This nickname could also have been influenced by his appearance. He was naturally pale and slim. In his early twenties, as a melancholic feeling tired of being expected to act like a young, energetic man, Andy dyed his hair grey. It amused him to make others struggle on with guessing his age. A few years later he had started getting bald, so he began to wear eccentric wigs. His co-workers associated his new look to Dracula and just because started calling him Drella, which stands for Dracula & Cinderella (it can be also interpreted as a symbol of his contradictory features: bashfulness and spite). Warhol himself disliked it, but it eventually became very popular. After his death, Lou Reed and John Cale have even released an album named Songs for Drella, which was a cycle about him. These two have previously belonged to the Velvet Underground – a rock band whose manager was Andy. Apart from creating paintings and movies, he would often design album covers for such artists as The Rolling Stones, John Lennon, Diana Ross or Aretha Franklin, not to mention his own band.

Warhol’s approach to work was quite interesting; he would never make art for art itself – he had always been making it for money. He had been trying to commercialize it and used to depict himself as a machine. He knew the secrets of advertisement and making business of anything. And that’s what got him into the mainstream. Everyone could draw a picture of Campbell’s Soup can and copy it 32 times, but Andy was the one who raised it to the range of great art. So, maybe the way you do something means more than the result itself?


Interview with Mr. Michał Kosacki- the new mathematics teacher at II LO in Poznań

Bartosz Czech: How long have you been teaching maths?

Michał Kosacki: I  finished my studies in 2011. After that  I thaught students at the university for two years. So I was an university teacher for two years and since 2013 I have been teaching at high school. So now I think… How many years? I think I have been a teacher for 5 years.

Jan Bartkowiak: How did your education look like and where did you study?

MK: I was born in Lublin and that is where I  lived for the thirty years of my life. That was the city where I finished my school and where I later studied. I studied mathematics at the Maria Skłodowska Curie University in Lublin.

BC: What can you say about your first weeks at II LO in Poznań?

MK: To be honest, this school impressed me very much. The pupils are very nice, the teachers are very helpful. I think, I’ll be enjoying going to work for a very long time (laughing).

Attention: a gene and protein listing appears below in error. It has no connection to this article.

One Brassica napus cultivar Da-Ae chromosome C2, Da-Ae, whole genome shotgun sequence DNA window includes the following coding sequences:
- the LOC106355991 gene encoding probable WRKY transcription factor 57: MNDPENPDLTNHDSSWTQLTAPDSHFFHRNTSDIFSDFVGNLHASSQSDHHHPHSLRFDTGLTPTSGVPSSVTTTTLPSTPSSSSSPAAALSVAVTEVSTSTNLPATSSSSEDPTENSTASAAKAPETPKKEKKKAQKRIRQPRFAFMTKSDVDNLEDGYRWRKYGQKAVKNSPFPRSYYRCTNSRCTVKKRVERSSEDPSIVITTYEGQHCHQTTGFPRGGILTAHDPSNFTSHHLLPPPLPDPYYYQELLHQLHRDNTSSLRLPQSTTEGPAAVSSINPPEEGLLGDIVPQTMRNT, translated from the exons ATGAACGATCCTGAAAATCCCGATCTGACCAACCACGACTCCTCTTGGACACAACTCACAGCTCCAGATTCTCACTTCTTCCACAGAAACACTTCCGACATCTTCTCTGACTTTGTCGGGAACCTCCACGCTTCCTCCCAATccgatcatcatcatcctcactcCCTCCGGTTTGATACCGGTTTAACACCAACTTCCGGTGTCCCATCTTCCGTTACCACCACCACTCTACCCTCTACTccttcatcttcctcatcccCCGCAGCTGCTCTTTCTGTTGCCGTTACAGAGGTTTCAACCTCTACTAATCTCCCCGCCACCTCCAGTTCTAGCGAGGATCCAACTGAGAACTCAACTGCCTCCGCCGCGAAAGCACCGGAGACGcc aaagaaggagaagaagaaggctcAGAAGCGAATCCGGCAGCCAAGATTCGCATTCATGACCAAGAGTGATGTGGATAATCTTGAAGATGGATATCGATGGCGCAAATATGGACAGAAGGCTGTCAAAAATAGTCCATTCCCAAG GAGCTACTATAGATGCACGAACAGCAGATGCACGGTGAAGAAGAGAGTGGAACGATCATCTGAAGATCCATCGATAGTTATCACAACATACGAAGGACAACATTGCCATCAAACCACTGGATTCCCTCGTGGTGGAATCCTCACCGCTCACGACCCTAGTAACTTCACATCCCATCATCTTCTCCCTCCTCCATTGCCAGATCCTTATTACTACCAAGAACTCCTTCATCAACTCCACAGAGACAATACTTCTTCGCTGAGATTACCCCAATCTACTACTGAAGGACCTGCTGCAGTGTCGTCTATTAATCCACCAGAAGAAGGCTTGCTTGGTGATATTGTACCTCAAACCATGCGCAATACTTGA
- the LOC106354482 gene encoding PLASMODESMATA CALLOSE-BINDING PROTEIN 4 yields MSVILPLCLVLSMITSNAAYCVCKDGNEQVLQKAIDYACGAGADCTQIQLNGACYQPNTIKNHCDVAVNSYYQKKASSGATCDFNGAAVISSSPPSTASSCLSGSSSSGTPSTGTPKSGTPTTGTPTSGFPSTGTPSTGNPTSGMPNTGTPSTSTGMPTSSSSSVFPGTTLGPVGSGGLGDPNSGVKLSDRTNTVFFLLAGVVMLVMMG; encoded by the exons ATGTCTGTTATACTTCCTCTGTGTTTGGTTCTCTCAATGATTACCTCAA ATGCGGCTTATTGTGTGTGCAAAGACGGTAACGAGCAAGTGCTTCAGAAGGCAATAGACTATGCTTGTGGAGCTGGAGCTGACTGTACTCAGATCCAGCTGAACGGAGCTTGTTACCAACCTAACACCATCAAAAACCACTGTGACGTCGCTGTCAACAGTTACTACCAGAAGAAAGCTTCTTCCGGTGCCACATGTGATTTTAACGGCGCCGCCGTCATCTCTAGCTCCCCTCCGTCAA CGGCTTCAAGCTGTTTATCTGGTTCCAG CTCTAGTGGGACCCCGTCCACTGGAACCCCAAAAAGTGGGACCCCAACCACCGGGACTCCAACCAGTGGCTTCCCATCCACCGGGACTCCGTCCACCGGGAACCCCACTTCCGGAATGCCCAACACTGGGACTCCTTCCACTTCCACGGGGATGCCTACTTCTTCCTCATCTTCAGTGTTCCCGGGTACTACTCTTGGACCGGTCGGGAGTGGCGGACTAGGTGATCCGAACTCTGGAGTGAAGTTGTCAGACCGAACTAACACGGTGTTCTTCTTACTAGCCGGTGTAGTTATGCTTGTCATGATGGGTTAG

JB: Why did you choose to become a teacher?

MK: Mathematics was the first love of my life, I loved it since my childhood. When I was very young, my parents noticed that I have a special talent in it. I loved this subject for so many years, that I decided to connect my career with it. And I decided to be a teacher because I consider it a kind of a mission. Every human being has a mission and I guess my mission is to explain maths to this world.

JB: What are your hobbies and interests apart from mathematics?

MK: Well, I have several hobbies apart from that. One of them is linguistics, I like reading about languages- not only learning them but also reading about grammar of the language. I’m also keen on taking part in tv quiz shows. For example I took part three times in Jeden z Dziesięciu and I am willing to participate again next year. That can be a kind of hobby but also I like listening to music and reading about constellations.

BC: Do you prepare for the lessons or do you improvise?

MK: I think a good teacher has to mix these two methods. Mostly, I prepare for the lessons but you know- this is impossible to conduct a lesson exactly to your scenario. So sometimes it is necessary to improvise which I think, if done correctly, gives better results than a prepared lesson.

JB: How would you describe yourself as a teacher?

MK: Oh, that is hard (laughing). I can say I am punctual, tolerant and openhearted to my students.

BC: What advantages and disadvantages of teaching at high school can you name?

MK: Disadvantages: waking up early- I know everyone hates it, irregular time of work- other people go to work at 8 and finish it at 4 p.m while our work time depends on the schedule. I think there are way more advantages that disadvantages. First of all, meeting young people every day and the satisfaction + consciousness of opening up their minds and preparing them for adult lives and thinking for themselves.

JB: Why did you choose to teach at II LO and also why did you choose to teach in IB?

MK: My last school was one of the private high schools in Lublin which also offered a class with the IB programme. I tried to get into the II LO in Poznań because I saw it had a high place in the Perspektywy Ranking. Another reason why I opted for it was II LO also having IB programme. I thought that teaching in IB class would be a very valuable experience.  

BC: Can you see any differences between an IB-student and a non-IB student?

MK: I think there are not many differences. I think that saying that these students differ from each other a lot is a common misconception. The most important difference to be noticed is IB students taking a different look at their lives because they think about their future in a different way. I’m not saying their future will be brighter in any way but I guess that a teenager needs some kind of courage to take part in the IB programme.

JB: What advantages in the IB programme can you name?

MK: The main thing is that the topics that are taught are varied. You can find topics that are on the level of a regular school and you can find the academic-level topics.  And learning in English is definitely a challenge but it’s a challenge that is worth facing.

JB: Do you have specific plans for the future? Is teaching just a stage of your life or do you want to teach for years?

MK: I have a dream to teach for a long time. I also want to connect my teaching at high school with some kind of work at the university. I have started my PHD a few years ago but I had to suspend it for some time. I hope I could start it again at the Adam Mickiewicz University. So my plans for the future are these two things in general.

JB,BC: Thank you very much. It was a pleasure for us.

MK: My pleasure.